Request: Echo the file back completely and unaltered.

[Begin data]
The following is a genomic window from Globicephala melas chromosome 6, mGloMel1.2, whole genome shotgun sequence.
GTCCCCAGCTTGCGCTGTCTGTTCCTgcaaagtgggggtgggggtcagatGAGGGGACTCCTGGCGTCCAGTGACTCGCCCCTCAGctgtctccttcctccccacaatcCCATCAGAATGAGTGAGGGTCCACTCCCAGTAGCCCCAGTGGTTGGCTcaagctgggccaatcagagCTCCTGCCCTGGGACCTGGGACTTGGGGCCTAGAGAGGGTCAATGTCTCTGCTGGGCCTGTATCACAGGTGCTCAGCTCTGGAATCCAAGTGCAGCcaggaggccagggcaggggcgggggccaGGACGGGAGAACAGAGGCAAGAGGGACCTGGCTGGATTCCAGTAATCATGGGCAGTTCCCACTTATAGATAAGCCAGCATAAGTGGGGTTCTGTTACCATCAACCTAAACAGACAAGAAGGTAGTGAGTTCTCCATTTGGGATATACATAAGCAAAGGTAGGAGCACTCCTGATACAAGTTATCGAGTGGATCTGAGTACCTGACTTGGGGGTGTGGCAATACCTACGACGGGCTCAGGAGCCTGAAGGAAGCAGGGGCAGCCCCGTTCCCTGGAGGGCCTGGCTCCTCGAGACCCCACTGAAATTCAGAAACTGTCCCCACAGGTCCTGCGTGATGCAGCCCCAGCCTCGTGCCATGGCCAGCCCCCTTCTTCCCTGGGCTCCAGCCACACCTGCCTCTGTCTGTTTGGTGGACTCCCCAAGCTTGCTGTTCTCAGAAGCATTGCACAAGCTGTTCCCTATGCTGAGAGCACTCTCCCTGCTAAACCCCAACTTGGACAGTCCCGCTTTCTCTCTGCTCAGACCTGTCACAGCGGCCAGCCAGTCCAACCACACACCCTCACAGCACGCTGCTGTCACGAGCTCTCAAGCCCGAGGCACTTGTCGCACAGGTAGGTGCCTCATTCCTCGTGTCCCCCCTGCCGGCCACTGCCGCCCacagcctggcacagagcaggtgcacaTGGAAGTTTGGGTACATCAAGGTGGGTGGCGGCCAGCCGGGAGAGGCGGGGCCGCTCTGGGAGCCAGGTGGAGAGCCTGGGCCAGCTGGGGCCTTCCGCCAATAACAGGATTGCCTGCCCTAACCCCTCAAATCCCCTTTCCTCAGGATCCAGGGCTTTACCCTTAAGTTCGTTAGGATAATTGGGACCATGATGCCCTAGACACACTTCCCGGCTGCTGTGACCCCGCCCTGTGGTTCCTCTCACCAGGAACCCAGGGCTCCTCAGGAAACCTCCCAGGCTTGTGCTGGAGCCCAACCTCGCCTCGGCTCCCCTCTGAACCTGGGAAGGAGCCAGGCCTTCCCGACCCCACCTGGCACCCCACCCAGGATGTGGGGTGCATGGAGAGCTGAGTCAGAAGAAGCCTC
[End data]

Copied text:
The following is a genomic window from Globicephala melas chromosome 6, mGloMel1.2, whole genome shotgun sequence.
GTCCCCAGCTTGCGCTGTCTGTTCCTgcaaagtgggggtgggggtcagatGAGGGGACTCCTGGCGTCCAGTGACTCGCCCCTCAGctgtctccttcctccccacaatcCCATCAGAATGAGTGAGGGTCCACTCCCAGTAGCCCCAGTGGTTGGCTcaagctgggccaatcagagCTCCTGCCCTGGGACCTGGGACTTGGGGCCTAGAGAGGGTCAATGTCTCTGCTGGGCCTGTATCACAGGTGCTCAGCTCTGGAATCCAAGTGCAGCcaggaggccagggcaggggcgggggccaGGACGGGAGAACAGAGGCAAGAGGGACCTGGCTGGATTCCAGTAATCATGGGCAGTTCCCACTTATAGATAAGCCAGCATAAGTGGGGTTCTGTTACCATCAACCTAAACAGACAAGAAGGTAGTGAGTTCTCCATTTGGGATATACATAAGCAAAGGTAGGAGCACTCCTGATACAAGTTATCGAGTGGATCTGAGTACCTGACTTGGGGGTGTGGCAATACCTACGACGGGCTCAGGAGCCTGAAGGAAGCAGGGGCAGCCCCGTTCCCTGGAGGGCCTGGCTCCTCGAGACCCCACTGAAATTCAGAAACTGTCCCCACAGGTCCTGCGTGATGCAGCCCCAGCCTCGTGCCATGGCCAGCCCCCTTCTTCCCTGGGCTCCAGCCACACCTGCCTCTGTCTGTTTGGTGGACTCCCCAAGCTTGCTGTTCTCAGAAGCATTGCACAAGCTGTTCCCTATGCTGAGAGCACTCTCCCTGCTAAACCCCAACTTGGACAGTCCCGCTTTCTCTCTGCTCAGACCTGTCACAGCGGCCAGCCAGTCCAACCACACACCCTCACAGCACGCTGCTGTCACGAGCTCTCAAGCCCGAGGCACTTGTCGCACAGGTAGGTGCCTCATTCCTCGTGTCCCCCCTGCCGGCCACTGCCGCCCacagcctggcacagagcaggtgcacaTGGAAGTTTGGGTACATCAAGGTGGGTGGCGGCCAGCCGGGAGAGGCGGGGCCGCTCTGGGAGCCAGGTGGAGAGCCTGGGCCAGCTGGGGCCTTCCGCCAATAACAGGATTGCCTGCCCTAACCCCTCAAATCCCCTTTCCTCAGGATCCAGGGCTTTACCCTTAAGTTCGTTAGGATAATTGGGACCATGATGCCCTAGACACACTTCCCGGCTGCTGTGACCCCGCCCTGTGGTTCCTCTCACCAGGAACCCAGGGCTCCTCAGGAAACCTCCCAGGCTTGTGCTGGAGCCCAACCTCGCCTCGGCTCCCCTCTGAACCTGGGAAGGAGCCAGGCCTTCCCGACCCCACCTGGCACCCCACCCAGGATGTGGGGTGCATGGAGAGCTGAGTCAGAAGAAGCCTC